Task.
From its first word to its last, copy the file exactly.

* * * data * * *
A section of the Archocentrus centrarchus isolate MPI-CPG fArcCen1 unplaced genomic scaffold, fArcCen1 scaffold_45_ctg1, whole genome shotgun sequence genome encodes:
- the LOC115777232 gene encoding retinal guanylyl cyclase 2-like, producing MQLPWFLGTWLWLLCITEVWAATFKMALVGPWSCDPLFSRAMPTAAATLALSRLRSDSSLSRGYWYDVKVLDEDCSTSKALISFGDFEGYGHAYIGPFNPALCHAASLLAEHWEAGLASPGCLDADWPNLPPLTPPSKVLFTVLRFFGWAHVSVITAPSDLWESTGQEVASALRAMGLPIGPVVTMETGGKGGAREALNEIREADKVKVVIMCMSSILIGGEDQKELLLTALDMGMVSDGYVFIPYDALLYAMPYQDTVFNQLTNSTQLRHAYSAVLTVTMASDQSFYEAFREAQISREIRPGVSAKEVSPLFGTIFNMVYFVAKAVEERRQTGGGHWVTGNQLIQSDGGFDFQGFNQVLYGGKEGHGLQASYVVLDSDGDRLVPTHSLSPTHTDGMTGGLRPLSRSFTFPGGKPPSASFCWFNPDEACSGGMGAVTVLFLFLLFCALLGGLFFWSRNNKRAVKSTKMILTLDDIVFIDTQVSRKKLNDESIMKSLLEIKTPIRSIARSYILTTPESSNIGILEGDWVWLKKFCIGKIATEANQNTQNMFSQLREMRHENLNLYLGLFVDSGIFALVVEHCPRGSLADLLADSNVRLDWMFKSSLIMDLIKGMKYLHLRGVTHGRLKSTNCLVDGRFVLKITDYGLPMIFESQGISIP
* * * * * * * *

A section of the Archocentrus centrarchus isolate MPI-CPG fArcCen1 unplaced genomic scaffold, fArcCen1 scaffold_45_ctg1, whole genome shotgun sequence genome encodes:
- the LOC115777232 gene encoding retinal guanylyl cyclase 2-like, producing MQLPWFLGTWLWLLCITEVWAATFKMALVGPWSCDPLFSRAMPTAAATLALSRLRSDSSLSRGYWYDVKVLDEDCSTSKALISFGDFEGYGHAYIGPFNPALCHAASLLAEHWEAGLASPGCLDADWPNLPPLTPPSKVLFTVLRFFGWAHVSVITAPSDLWESTGQEVASALRAMGLPIGPVVTMETGGKGGAREALNEIREADKVKVVIMCMSSILIGGEDQKELLLTALDMGMVSDGYVFIPYDALLYAMPYQDTVFNQLTNSTQLRHAYSAVLTVTMASDQSFYEAFREAQISREIRPGVSAKEVSPLFGTIFNMVYFVAKAVEERRQTGGGHWVTGNQLIQSDGGFDFQGFNQVLYGGKEGHGLQASYVVLDSDGDRLVPTHSLSPTHTDGMTGGLRPLSRSFTFPGGKPPSASFCWFNPDEACSGGMGAVTVLFLFLLFCALLGGLFFWSRNNKRAVKSTKMILTLDDIVFIDTQVSRKKLNDESIMKSLLEIKTPIRSIARSYILTTPESSNIGILEGDWVWLKKFCIGKIATEANQNTQNMFSQLREMRHENLNLYLGLFVDSGIFALVVEHCPRGSLADLLADSNVRLDWMFKSSLIMDLIKGMKYLHLRGVTHGRLKSTNCLVDGRFVLKITDYGLPMIFESQGISIP